I had talked to Senator Kennedy regularly during the day, which was his and my agreement, so that he knew what I was doing and if I had any questions, I asked him and he answered them. There was never any problem with that. It was clear she was dead. It was clear that she died from being in the car and I didn’t know, I didn’t ask, I have never asked Teddy for any other version of the story than the one he has told. I don’t think he ever lied to me about anything I asked him. Quite the opposite. We had come to trust each other for all the reasons I’ve already talked about, going back a long way together. Then I went back to Nantucket for the night.

The next morning, I flew back to the Vineyard from Nantucket with my suitcase. I met the hearse at the airport, and then the plane flew in. It’s a small airport and you can’t fly in in secret, so it was all known almost immediately by the airport people what was happening. Everybody was buzzing about it, all standing around. It was  late morning by the time we took off with all the paperwork done. She was in a body bag, a normal funeral-home body bag. It was a twin-engine plane and the only place to put her was in the aisle where you walked between the seats. The plane had about ten seats, and two pilots. I sat in the back with the body bag. Off we went. It was a miserable day. Thunderstorms. Not one smooth ten-minute period in that whole entire flight. God is smiting me down for being involved in this, I kept on thinking. We landed in a downpour in Wilkes-Barre, Pennsylvania, transferred the bag to the hearse, and I went to the funeral home in the hearse, too. 

Then the funeral home director and his wife had to get a dress for Mary Jo and do the make-up, because her mother and father wanted an open casket funeral. The funeral home people had never seen Mary Jo before, or a picture of her. So I said, Get her dressed and made up and we’ll work from there. So they did, but with the worst hairdo you can imagine and with lipstick like this, almost like a baby-doll hooker. I looked down and they showed me and I said, No, no. She never wore her hair that way. She always wore it straight and she barely wore lipstick. We’re going to fix this up. They said, No, this is how we always do it here in Pennsylvania. I said, Well, it’s not how we’re doing this one. So we got her all fixed up and she looked really terrific when they had her redone. They put a simpler dress on, not a frilly thing. Then we had the moment when her parents came in and saw Mary Jo for the first time. That was awful. It was me and them and the open casket. That really was the worst part of it for me, with her parents, and as a parent myself.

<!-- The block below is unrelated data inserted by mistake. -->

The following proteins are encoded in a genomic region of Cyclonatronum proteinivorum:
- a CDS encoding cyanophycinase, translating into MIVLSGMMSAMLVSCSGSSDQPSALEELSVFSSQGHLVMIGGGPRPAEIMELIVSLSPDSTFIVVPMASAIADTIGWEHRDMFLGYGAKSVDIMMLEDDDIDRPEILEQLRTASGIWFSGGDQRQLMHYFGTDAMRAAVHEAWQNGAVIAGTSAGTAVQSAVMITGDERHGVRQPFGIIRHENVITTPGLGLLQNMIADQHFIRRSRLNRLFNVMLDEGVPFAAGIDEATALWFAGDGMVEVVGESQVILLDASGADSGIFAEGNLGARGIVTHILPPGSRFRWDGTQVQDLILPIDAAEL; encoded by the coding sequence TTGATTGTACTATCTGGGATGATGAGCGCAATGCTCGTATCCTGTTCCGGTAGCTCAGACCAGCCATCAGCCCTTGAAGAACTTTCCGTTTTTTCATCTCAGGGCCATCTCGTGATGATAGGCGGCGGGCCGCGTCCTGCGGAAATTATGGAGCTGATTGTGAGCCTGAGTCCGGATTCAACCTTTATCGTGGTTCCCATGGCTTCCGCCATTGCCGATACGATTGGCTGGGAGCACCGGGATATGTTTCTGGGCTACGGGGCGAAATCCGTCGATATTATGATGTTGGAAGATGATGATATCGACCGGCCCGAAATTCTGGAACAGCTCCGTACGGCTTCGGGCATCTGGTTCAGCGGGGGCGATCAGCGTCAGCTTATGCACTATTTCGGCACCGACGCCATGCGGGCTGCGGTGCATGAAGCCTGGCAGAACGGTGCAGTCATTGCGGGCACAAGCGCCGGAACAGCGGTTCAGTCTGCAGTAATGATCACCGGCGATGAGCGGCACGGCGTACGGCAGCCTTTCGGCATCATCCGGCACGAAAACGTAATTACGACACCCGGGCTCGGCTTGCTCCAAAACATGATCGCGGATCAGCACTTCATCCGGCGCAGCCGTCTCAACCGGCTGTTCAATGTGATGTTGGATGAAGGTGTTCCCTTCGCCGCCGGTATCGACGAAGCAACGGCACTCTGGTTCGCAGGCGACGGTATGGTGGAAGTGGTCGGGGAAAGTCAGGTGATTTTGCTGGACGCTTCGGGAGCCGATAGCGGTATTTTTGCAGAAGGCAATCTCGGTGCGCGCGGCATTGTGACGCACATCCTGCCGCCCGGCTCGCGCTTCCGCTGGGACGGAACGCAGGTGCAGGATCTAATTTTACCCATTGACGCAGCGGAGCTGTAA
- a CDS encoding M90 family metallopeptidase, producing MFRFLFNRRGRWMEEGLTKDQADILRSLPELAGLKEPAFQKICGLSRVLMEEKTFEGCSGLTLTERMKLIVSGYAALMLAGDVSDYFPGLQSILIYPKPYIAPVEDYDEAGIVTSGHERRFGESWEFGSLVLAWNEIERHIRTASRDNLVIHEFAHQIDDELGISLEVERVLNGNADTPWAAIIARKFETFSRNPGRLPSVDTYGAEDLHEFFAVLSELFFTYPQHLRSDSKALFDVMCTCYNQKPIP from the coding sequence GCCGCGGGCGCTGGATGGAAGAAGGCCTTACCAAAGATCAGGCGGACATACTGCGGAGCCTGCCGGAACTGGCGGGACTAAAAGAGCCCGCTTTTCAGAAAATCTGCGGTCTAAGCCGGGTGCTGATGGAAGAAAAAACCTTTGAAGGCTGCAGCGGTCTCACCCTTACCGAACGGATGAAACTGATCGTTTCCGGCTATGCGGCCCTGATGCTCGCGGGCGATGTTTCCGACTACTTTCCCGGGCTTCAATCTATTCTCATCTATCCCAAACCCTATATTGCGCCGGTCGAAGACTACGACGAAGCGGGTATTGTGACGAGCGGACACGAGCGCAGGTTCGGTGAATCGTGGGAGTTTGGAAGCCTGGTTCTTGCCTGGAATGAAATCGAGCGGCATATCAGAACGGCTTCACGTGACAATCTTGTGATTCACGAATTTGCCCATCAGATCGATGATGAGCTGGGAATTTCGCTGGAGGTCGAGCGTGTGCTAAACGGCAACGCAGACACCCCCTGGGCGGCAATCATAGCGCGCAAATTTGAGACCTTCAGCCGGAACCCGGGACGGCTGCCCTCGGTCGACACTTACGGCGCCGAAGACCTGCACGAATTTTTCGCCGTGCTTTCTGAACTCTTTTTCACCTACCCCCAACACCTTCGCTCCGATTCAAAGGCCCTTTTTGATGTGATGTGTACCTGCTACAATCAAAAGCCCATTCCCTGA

Then the second worst part, I had to go outside—I knew I had to do this—I had to go out and talk to the press about what was going to happen. I’d never before been pinned against the wall, and it was the first time I’d ever been the object of a mob. But I didn’t anticipate it somehow, I wasn’t thinking straight I guess. That was very difficult. There was nothing to say except, Her family has been here and now they’ve gone away. You won’t get a picture of them today. You can’t talk to them. They are very upset and don’t want to be bothered. Yes, the funeral will take place in a day or two and Senator Kennedy will be here with his wife and others, and so on, over and over. 

The funeral itself was fully covered—very fully covered—by print and electronic media, of course. But the fascinating thing for me was the quick emergence that Mary Jo was alive right after the accident, and if Ted had dived down he could have saved her from drowning. This became a staple of the scandal sheets and sensationalist TV programs.